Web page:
August 29

August 29, 2023

Say No At Least Once a Week 

In the short term… yes is always easier. You make people happy! You avoid confrontation…. Yet, in the long-term saying yes to something that doesn’t fit into your goal or that you just don’t want to do ends up feeling like a burden. You waste time and feel bad when you aren’t giving the task 100% (because you didn’t want to do it in the first place.

Saying no to things you don’t want to do is a bit like building up a muscle. You need to start small and work up to fiercely protecting your boundaries.

For the next month or so, start saying no to something at least once a week. 

How to choose what to say no to? Create a bit of a checklist for yourself.

  • Look at your goals – does this task move you toward any of them?
  • Look at your schedule – do you even have time?

If the task fits your goals and you have time…. then say yes. If it doesn’t then no is the right answer.

When you do say no, you don’t owe anyone a reason with few exceptions. However, here are some reasons and ways that you can say no more often. 

If You Already Know Say So 

Sometimes you simply know that you don’t want to do something no matter what. Instead of putting people off or saying yes just to avoid the issue, start saying no right away. For example, if you have a friend involved in an MLM and constantly asks you to come to parties or buy things, but you already have the entire cookware collection – start saying no and ask them to stop asking you. 

Say I’ll Think About It 

You don’t have to give people answers right away about anything. This can help you reduce the pressure on yourself to say yes to anything. Start making it a habit always to say, “Let me check my schedule. I’ll get back to you by 3 pm on Friday with my answer.” This way, they can wait patiently, and you can ensure that you want to say yes or no.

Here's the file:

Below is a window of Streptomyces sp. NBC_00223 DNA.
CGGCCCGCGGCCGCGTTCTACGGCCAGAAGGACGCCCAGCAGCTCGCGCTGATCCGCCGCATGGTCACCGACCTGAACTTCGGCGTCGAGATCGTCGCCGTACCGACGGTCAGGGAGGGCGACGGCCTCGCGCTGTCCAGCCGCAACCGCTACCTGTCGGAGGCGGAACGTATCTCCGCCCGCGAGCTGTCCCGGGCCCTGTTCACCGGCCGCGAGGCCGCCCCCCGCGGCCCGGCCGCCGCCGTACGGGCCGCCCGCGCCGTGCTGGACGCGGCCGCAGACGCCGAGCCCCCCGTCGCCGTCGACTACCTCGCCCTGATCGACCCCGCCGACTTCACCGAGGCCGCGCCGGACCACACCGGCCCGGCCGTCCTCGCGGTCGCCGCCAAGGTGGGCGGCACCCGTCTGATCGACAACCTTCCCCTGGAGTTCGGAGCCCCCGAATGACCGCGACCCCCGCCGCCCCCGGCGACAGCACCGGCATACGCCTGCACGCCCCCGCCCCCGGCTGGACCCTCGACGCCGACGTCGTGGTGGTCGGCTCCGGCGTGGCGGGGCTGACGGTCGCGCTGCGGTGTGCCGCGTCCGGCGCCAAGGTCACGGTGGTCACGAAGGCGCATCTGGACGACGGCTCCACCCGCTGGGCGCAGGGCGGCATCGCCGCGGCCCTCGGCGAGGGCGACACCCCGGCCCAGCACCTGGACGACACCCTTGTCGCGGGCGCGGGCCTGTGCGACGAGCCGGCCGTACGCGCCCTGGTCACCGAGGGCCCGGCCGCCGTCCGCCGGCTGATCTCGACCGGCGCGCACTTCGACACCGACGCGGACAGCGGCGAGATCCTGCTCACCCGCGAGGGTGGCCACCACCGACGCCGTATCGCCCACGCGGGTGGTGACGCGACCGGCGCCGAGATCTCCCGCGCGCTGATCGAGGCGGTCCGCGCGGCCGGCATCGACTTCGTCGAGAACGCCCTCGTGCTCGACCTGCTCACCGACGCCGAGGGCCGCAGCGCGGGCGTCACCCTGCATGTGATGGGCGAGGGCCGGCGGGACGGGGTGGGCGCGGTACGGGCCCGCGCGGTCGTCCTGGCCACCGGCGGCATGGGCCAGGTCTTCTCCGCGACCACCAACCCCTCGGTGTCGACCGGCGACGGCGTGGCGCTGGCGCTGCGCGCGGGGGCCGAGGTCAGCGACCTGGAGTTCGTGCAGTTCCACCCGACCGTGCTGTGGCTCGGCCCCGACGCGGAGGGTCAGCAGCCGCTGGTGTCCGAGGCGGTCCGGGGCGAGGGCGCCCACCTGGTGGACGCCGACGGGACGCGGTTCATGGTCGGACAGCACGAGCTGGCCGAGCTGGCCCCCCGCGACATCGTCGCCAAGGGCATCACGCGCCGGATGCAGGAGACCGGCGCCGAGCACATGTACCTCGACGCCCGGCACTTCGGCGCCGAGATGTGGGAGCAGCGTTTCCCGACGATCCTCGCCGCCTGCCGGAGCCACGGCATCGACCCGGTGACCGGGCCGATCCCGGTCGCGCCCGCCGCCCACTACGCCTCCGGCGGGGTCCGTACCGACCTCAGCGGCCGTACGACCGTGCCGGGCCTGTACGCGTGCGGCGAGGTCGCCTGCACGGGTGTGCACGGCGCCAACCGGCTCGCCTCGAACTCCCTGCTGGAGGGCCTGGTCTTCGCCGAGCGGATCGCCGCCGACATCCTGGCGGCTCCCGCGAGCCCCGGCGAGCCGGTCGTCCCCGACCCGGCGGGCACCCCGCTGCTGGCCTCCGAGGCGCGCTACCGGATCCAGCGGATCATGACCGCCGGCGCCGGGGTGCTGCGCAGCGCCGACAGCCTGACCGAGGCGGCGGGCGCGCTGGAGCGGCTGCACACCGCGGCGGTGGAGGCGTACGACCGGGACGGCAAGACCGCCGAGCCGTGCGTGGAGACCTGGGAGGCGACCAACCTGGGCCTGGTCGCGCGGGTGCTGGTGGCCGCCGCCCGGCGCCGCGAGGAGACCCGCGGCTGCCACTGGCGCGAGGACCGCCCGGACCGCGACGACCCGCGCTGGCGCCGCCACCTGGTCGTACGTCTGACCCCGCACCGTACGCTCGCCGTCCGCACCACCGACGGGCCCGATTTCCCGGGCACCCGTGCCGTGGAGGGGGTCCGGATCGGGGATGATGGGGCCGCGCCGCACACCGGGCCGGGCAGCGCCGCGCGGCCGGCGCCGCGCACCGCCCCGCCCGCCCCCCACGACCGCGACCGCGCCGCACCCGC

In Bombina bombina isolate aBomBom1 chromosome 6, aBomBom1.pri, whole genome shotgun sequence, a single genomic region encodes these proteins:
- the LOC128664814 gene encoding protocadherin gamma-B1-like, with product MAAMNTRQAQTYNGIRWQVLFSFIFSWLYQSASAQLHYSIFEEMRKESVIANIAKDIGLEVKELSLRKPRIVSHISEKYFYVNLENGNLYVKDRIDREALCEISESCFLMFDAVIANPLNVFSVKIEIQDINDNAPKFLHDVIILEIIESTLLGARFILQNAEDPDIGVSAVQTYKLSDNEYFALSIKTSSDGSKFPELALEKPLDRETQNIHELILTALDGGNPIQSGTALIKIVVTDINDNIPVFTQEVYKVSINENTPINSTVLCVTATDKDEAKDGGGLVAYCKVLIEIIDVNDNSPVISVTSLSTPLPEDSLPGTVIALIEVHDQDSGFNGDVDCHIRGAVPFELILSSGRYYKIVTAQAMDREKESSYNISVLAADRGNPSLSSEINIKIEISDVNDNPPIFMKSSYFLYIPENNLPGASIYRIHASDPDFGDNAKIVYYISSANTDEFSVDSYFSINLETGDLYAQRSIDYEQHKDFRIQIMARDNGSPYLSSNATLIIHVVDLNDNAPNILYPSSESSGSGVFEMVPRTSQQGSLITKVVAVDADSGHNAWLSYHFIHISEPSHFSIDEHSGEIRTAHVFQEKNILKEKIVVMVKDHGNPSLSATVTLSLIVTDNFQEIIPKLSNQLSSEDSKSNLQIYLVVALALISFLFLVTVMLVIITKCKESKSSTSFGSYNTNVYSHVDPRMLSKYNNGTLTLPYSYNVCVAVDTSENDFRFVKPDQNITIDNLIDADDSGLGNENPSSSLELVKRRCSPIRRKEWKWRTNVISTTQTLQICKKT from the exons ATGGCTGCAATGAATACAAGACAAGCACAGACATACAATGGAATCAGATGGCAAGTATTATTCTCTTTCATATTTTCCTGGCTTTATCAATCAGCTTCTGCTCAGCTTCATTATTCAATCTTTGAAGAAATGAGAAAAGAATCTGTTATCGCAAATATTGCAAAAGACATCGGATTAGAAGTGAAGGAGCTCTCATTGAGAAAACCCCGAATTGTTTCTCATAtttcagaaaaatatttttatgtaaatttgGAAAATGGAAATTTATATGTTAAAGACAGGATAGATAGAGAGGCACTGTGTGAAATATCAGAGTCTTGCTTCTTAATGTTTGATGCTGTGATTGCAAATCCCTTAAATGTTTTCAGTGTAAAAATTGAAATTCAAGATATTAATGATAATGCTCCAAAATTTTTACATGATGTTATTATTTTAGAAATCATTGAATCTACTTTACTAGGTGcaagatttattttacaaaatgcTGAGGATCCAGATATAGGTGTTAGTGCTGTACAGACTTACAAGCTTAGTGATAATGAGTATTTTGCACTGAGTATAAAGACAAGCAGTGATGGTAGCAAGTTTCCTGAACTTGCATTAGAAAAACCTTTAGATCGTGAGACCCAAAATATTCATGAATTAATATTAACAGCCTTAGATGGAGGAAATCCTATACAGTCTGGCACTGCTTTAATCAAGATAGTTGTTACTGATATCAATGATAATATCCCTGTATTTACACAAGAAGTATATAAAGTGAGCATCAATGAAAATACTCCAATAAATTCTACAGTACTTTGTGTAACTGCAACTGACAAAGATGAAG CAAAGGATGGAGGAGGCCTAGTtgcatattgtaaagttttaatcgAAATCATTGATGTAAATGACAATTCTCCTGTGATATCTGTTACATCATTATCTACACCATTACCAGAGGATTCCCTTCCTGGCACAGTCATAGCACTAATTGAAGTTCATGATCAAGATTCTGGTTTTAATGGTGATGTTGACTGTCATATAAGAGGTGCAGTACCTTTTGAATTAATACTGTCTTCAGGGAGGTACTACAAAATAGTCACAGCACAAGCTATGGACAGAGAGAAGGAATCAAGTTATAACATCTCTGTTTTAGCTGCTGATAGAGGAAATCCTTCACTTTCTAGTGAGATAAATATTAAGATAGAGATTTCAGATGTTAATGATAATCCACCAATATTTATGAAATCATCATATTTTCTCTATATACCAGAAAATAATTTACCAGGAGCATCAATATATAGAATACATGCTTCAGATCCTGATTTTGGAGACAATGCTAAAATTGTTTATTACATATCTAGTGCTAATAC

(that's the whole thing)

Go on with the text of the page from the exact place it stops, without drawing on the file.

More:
Always Check Your Schedule 

Even if your first thought is that it’s something you want to do, you must always check your schedule before saying yes. You may be over booked already, and even if you’re going to say yes, you need to say no. Doing this will ward off burnout. Stretching yourself too thin is bad for you and everyone else that depends on you too. 

Offer Alternatives 

Sometimes you can’t do what your customer or the person wants, but you can turn your no into a yes in the recipient’s mind. If you know someone who can do the thing being asked of you better, tell them about it. If you can offer some help but not exactly what was asked for, say exactly that to the person. 

One thing to remember is that you don’t have to be part of everything in your community. Saying no allows others to step up. Suppose you’re the type that runs your PTA, a small business, and more than two or three community organizations and clubs. You’re probably doing too much. Let others shine and take your time back. Your friends and family and you will thank you. 

About the author 

Meredith Eisenberg

Meredith Eisenberg - CoFounder and lead solo biz hacker - I love to scour the internet for new strategies and ideas - and then experiment to see which ideas really work. I am tech nerd when it comes to marketing!

For the past 15 years, I have been helping entrepreneurs tame the tech overwhelm and create businesses that works for them. From basic strategy to simplifying funnels, to building relationships, I’ve done it all.

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